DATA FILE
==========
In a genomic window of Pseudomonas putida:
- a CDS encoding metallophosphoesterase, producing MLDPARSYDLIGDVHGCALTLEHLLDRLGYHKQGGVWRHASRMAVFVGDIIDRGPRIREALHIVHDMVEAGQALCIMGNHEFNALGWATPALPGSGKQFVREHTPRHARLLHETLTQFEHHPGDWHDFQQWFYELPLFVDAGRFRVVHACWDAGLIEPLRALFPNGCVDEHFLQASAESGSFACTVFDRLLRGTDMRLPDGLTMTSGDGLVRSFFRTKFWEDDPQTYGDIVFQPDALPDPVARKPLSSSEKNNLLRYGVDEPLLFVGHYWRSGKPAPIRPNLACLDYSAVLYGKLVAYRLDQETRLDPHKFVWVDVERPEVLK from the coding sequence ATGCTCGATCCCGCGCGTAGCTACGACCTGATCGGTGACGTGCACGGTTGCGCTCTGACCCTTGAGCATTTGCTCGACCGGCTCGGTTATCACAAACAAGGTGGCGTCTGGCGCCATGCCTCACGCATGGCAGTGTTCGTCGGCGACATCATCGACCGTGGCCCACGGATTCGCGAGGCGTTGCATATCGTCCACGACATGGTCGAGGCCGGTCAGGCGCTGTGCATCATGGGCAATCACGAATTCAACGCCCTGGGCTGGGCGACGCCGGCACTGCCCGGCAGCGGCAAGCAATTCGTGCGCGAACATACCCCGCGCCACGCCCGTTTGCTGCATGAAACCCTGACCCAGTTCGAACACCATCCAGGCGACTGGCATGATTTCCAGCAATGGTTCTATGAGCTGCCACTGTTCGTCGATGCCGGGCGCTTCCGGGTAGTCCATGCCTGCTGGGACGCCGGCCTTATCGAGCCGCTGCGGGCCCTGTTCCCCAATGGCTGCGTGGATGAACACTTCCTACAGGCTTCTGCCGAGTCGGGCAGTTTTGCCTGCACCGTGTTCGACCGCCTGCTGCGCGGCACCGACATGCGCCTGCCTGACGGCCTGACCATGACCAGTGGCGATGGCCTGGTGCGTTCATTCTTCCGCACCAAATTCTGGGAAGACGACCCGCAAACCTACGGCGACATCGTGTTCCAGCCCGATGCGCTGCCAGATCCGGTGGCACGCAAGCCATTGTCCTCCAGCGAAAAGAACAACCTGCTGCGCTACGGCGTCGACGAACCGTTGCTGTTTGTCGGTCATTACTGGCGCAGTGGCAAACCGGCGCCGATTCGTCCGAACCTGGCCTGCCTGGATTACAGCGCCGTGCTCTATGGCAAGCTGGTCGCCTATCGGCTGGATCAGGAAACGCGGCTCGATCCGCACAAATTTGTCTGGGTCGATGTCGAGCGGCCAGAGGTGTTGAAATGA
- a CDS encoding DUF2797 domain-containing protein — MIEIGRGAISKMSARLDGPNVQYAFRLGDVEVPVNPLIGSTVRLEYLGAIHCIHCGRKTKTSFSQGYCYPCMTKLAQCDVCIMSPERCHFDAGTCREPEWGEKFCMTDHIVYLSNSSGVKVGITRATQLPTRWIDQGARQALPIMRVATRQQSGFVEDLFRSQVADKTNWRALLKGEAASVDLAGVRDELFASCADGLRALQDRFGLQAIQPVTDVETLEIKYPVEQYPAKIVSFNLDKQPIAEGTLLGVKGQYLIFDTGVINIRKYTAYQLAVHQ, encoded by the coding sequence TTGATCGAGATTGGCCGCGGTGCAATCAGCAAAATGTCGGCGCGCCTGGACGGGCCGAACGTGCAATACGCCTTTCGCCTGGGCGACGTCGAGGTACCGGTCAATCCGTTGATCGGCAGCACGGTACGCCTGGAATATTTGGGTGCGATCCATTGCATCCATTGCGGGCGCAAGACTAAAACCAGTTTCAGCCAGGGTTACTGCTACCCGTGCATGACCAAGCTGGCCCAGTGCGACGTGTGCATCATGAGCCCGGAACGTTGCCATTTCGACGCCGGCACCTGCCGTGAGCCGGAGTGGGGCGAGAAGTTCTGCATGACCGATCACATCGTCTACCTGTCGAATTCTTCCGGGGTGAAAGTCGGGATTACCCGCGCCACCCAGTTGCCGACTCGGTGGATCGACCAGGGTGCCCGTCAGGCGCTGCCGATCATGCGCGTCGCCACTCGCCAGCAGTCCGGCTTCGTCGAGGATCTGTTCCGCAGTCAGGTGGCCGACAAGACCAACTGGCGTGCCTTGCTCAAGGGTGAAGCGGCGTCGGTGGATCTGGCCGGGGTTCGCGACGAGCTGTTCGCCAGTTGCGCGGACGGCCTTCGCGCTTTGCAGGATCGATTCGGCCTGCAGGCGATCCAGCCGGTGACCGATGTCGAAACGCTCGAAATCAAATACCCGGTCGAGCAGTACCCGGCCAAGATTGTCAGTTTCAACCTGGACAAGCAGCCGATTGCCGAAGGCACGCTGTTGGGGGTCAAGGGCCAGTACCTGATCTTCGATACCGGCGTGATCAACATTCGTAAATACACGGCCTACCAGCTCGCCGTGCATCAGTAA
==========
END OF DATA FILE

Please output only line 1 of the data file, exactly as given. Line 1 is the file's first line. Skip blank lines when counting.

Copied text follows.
In a genomic window of Pseudomonas putida: